Staff Sgt. Todd Pouliot
10th Combat Aviation Brigade PAO NCOIC
BAGRAM AIRFIELD, Afghan-istan – In any aviation battalion, D Company is the go-to unit for keeping aircraft in the fight. With platoons of specialized shops, such as power frame, engines, avionics, hydraulics and sheet metal, D Company’s mission is to repair the battalion’s aircraft as quickly as possible allowing the unit to continue its aviation mission. The maintenance its members perform can either be routine or as a result of damage.
Three Soldiers from D Company, 3rd General Support Aviation Battalion, 10th Aviation Regiment, Task Force Phoenix, recently completed the repair of extensive electrical equipment damage on a UH-60M Black Hawk helicopter. The damage was caused by an indirect fire attack toward the end of this year’s fighting season.
Sgt. Anthony Zielinski, an aircraft electrician, and Sgt. Justin Bridwell and Spc. Clinton Baughman, both avionics mechanics, took on the task of replacing or repairing 86 wires in addition to three terminal blocks and three coaxial data bus lines. Zielinski, who worked seven 12-hour shifts on the project, said the project took almost eight days to complete.
“There was a push to get the aircraft up as soon as possible to get it back on line,” he said. “A lot of time was spent figuring out what wires went with what system, which wires were best to replace or to repair.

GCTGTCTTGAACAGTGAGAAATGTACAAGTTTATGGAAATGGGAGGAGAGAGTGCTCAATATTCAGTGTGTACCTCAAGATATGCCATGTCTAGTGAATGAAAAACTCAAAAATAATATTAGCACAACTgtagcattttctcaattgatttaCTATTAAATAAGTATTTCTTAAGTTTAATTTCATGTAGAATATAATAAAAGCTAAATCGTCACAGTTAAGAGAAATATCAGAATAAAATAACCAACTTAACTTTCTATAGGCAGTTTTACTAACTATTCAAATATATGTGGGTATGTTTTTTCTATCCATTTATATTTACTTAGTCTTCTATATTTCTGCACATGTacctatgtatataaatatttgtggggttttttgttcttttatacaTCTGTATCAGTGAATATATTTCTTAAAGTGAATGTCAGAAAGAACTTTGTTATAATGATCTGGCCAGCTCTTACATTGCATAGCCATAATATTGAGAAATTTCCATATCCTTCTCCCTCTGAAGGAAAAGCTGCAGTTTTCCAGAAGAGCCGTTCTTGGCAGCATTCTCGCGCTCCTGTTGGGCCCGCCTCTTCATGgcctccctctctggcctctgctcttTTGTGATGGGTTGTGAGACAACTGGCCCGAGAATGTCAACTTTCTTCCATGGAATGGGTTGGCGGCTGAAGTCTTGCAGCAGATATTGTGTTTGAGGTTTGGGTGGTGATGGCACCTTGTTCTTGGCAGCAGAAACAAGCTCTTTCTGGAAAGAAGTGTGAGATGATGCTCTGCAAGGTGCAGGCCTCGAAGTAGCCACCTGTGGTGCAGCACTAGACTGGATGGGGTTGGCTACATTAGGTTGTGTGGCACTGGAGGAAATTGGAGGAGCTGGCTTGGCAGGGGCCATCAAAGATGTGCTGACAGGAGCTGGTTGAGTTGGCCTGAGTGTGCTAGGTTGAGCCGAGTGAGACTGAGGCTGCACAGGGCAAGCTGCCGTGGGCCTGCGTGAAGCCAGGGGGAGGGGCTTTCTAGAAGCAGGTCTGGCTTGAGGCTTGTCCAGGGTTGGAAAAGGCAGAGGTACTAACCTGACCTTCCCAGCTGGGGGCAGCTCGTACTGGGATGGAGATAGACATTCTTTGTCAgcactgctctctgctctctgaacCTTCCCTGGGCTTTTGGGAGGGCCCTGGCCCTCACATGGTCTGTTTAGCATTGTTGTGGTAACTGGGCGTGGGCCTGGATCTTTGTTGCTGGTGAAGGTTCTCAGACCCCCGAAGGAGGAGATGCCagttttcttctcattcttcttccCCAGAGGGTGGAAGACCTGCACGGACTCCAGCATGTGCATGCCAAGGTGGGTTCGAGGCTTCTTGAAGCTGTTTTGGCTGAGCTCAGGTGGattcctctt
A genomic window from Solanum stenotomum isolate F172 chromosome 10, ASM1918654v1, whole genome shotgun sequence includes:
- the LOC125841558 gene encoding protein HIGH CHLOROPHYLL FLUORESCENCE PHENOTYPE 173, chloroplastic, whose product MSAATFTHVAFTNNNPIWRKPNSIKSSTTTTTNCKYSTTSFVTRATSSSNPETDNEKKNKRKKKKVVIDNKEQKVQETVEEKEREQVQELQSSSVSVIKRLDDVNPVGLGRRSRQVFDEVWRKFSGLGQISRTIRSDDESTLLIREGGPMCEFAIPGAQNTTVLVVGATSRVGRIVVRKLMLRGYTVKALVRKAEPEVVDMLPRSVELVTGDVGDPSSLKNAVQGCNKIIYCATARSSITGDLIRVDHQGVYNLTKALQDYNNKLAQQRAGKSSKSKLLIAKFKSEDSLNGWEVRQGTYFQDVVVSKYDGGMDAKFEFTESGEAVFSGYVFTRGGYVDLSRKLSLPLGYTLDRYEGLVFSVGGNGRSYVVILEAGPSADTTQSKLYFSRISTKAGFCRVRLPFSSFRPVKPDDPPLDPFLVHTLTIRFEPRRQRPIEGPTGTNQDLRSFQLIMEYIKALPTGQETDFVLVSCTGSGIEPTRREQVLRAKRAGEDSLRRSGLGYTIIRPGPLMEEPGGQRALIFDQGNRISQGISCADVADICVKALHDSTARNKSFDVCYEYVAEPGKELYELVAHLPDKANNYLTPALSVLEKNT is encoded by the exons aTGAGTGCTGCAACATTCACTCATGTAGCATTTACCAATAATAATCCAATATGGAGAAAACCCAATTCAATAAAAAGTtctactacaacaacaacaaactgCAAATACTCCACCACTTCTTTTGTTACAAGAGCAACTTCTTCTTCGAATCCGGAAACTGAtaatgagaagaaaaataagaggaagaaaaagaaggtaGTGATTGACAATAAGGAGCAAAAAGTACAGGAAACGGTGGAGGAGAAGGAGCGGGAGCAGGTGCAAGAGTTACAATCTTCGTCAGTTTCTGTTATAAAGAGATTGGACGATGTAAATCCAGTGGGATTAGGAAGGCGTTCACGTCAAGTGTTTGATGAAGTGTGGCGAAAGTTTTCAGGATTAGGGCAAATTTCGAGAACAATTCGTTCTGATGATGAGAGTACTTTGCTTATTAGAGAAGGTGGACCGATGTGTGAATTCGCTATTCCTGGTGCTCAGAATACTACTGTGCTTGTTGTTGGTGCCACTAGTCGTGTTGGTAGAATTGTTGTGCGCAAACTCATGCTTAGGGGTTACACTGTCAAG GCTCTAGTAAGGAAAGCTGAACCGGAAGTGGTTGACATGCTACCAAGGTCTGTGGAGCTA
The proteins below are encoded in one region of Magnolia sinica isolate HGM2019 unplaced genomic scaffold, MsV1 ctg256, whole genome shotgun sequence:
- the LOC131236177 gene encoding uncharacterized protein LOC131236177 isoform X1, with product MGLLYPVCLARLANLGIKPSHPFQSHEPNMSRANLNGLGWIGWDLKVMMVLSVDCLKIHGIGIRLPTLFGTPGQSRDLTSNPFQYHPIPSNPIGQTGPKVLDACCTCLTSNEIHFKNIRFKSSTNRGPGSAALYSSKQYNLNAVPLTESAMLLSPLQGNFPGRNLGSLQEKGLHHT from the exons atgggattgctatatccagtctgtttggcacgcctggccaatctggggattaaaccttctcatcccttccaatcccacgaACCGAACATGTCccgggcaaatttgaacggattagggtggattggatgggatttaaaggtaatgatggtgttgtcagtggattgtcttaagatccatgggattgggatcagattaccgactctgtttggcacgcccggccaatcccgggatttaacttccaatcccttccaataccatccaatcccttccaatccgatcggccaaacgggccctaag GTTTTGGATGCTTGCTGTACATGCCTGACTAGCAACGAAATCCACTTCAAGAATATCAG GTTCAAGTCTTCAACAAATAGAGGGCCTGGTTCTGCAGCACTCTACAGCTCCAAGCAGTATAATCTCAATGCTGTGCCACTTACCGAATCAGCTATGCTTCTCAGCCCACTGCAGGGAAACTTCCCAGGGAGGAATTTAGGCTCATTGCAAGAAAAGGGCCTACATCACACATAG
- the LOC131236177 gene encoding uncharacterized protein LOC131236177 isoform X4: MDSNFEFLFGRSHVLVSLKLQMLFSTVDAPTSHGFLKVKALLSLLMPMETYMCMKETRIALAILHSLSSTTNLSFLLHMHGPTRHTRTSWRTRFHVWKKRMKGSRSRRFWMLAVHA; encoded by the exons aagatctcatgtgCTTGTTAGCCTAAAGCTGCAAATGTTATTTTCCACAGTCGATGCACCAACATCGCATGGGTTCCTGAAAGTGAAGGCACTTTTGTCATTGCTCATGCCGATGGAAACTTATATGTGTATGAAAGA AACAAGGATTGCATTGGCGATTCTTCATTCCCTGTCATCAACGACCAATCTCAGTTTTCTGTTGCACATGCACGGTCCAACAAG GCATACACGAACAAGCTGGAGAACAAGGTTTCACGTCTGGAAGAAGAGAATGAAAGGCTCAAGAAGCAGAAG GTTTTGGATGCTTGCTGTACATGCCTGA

“Some wires, because of resistance values, we cannot splice them,” Zielinski added. “In those cases, it’s best to run new wire.”
Bridwell, who devoted 104 hours to the project, spent the first three days prepping by ensuring all necessary parts were on hand.
“We had a giant mess of destroyed wire,” he said. “We had to identify what each specific wire was, involving its system, its purpose and its termination points, and then came the repair.”
According to their platoon leader, 1st Lt. Eric Solomon, after receiving the necessary materials, Bridwell and Zielinski worked alternating 12-hour shifts to repair the electrical system as quickly as possible. Baughman contributed about 70 hours to the project.
“The repair itself took an immense amount of attention to detail and dedication to mission,” Solomon said. “Individually inspecting and marking entire bundles of wires for damage and keeping an accurate log of the damaged wires took hours alone.”
Not only did the project require technical expertise and dedication to proper maintenance, but a lot of caffeine as well, according to Bridwell.
The three would spend dozens of hours working in awkward positions in the tail boom behind the cabin – a space too narrow to sit up – inspecting damage and replacing wires. Most of the work was done alone in the tail boom lying on their backs or on their sides.
“My hands were getting really tired, and after the third day, they really hurt,” Bridwell said. “We do a lot of work out here, but rarely is it hour-upon-hour, day-upon-day.”
Solomon said the efforts of Bridwell, Zielinski and Baughman are indicative of the work they and all of their colleagues in D Company have been performing throughout the deployment, production that reduces aircraft downtime.
“The work these Soldiers do is phenomenal, and it allows the task force to continue its full-spectrum aviation support across all of Regional Command – East during this critical time in the history of Afghanistan,” Solomon said.